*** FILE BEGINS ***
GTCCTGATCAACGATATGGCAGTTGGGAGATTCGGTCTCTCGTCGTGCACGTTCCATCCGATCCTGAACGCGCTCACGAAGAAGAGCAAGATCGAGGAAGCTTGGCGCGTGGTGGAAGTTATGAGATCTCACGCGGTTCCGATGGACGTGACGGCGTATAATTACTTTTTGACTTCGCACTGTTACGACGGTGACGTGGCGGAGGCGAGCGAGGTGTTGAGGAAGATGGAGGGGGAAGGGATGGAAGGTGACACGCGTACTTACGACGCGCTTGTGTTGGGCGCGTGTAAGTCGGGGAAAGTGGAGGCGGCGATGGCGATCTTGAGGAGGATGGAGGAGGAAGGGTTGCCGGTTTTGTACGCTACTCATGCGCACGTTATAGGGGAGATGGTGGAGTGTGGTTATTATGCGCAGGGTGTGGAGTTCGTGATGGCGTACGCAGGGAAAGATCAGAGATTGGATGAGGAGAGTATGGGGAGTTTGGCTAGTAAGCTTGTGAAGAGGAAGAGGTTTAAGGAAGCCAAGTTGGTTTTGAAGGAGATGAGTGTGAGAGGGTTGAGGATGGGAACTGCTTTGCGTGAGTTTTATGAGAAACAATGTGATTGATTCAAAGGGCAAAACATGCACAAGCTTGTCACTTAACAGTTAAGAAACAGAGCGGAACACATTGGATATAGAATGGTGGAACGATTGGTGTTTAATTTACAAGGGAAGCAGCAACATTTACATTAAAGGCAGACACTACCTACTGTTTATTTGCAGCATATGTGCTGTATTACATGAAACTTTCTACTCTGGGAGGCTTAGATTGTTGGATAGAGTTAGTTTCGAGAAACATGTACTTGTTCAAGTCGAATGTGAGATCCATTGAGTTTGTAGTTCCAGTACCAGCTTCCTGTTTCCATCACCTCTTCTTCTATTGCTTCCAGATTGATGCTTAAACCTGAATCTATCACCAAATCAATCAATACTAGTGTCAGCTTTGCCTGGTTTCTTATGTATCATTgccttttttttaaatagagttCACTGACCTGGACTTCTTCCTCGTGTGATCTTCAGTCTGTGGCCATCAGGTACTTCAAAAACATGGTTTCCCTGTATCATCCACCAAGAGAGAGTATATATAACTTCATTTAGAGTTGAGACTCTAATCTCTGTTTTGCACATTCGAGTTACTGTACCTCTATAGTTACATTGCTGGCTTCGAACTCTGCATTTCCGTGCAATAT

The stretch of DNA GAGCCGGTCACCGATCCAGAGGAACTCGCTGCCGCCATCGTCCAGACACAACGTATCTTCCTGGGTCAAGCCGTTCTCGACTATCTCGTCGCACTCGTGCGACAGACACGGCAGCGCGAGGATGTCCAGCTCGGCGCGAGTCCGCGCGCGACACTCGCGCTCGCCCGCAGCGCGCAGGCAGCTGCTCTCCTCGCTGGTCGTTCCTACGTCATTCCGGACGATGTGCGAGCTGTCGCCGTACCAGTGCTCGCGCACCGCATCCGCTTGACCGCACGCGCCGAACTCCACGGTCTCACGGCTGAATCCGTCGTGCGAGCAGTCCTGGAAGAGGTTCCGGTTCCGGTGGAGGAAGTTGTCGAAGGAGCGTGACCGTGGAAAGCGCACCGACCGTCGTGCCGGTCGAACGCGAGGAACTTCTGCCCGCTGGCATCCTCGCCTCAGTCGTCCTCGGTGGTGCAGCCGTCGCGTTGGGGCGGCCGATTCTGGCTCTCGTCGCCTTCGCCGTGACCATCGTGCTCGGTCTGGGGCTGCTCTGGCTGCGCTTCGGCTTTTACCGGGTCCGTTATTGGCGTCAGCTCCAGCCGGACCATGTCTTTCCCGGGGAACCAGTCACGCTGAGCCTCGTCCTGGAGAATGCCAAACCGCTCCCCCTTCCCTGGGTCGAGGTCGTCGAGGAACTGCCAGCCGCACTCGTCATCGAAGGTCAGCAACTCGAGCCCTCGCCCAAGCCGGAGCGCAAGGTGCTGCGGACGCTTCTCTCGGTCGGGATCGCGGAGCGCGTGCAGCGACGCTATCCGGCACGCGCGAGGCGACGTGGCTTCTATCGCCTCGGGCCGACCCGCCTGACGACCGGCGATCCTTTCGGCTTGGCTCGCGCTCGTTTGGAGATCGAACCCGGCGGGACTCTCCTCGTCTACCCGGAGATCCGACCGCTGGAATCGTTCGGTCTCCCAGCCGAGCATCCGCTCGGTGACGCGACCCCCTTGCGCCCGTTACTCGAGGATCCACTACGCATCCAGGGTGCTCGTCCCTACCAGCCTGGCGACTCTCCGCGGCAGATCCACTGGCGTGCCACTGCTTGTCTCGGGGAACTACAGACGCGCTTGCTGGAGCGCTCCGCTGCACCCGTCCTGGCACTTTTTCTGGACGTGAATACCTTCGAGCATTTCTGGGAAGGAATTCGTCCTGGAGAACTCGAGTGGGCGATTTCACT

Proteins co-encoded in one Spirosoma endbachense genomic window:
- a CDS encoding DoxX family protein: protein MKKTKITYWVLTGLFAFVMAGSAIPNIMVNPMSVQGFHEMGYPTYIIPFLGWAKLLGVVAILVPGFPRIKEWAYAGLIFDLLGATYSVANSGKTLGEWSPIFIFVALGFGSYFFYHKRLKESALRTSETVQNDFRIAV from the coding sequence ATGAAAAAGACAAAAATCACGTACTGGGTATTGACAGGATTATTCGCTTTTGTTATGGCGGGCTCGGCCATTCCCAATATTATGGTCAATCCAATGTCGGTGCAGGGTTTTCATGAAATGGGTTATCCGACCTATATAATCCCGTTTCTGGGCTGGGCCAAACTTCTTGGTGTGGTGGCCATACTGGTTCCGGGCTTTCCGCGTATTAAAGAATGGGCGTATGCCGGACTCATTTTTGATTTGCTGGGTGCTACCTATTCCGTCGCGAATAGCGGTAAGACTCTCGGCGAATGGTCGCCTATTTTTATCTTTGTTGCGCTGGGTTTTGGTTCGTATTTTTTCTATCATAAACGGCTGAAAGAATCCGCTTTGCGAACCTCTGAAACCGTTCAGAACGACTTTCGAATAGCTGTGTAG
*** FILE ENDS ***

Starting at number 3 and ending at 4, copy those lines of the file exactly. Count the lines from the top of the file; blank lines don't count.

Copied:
Proteins co-encoded in one Spirosoma endbachense genomic window:
- a CDS encoding DoxX family protein: protein MKKTKITYWVLTGLFAFVMAGSAIPNIMVNPMSVQGFHEMGYPTYIIPFLGWAKLLGVVAILVPGFPRIKEWAYAGLIFDLLGATYSVANSGKTLGEWSPIFIFVALGFGSYFFYHKRLKESALRTSETVQNDFRIAV from the coding sequence ATGAAAAAGACAAAAATCACGTACTGGGTATTGACAGGATTATTCGCTTTTGTTATGGCGGGCTCGGCCATTCCCAATATTATGGTCAATCCAATGTCGGTGCAGGGTTTTCATGAAATGGGTTATCCGACCTATATAATCCCGTTTCTGGGCTGGGCCAAACTTCTTGGTGTGGTGGCCATACTGGTTCCGGGCTTTCCGCGTATTAAAGAATGGGCGTATGCCGGACTCATTTTTGATTTGCTGGGTGCTACCTATTCCGTCGCGAATAGCGGTAAGACTCTCGGCGAATGGTCGCCTATTTTTATCTTTGTTGCGCTGGGTTTTGGTTCGTATTTTTTCTATCATAAACGGCTGAAAGAATCCGCTTTGCGAACCTCTGAAACCGTTCAGAACGACTTTCGAATAGCTGTGTAG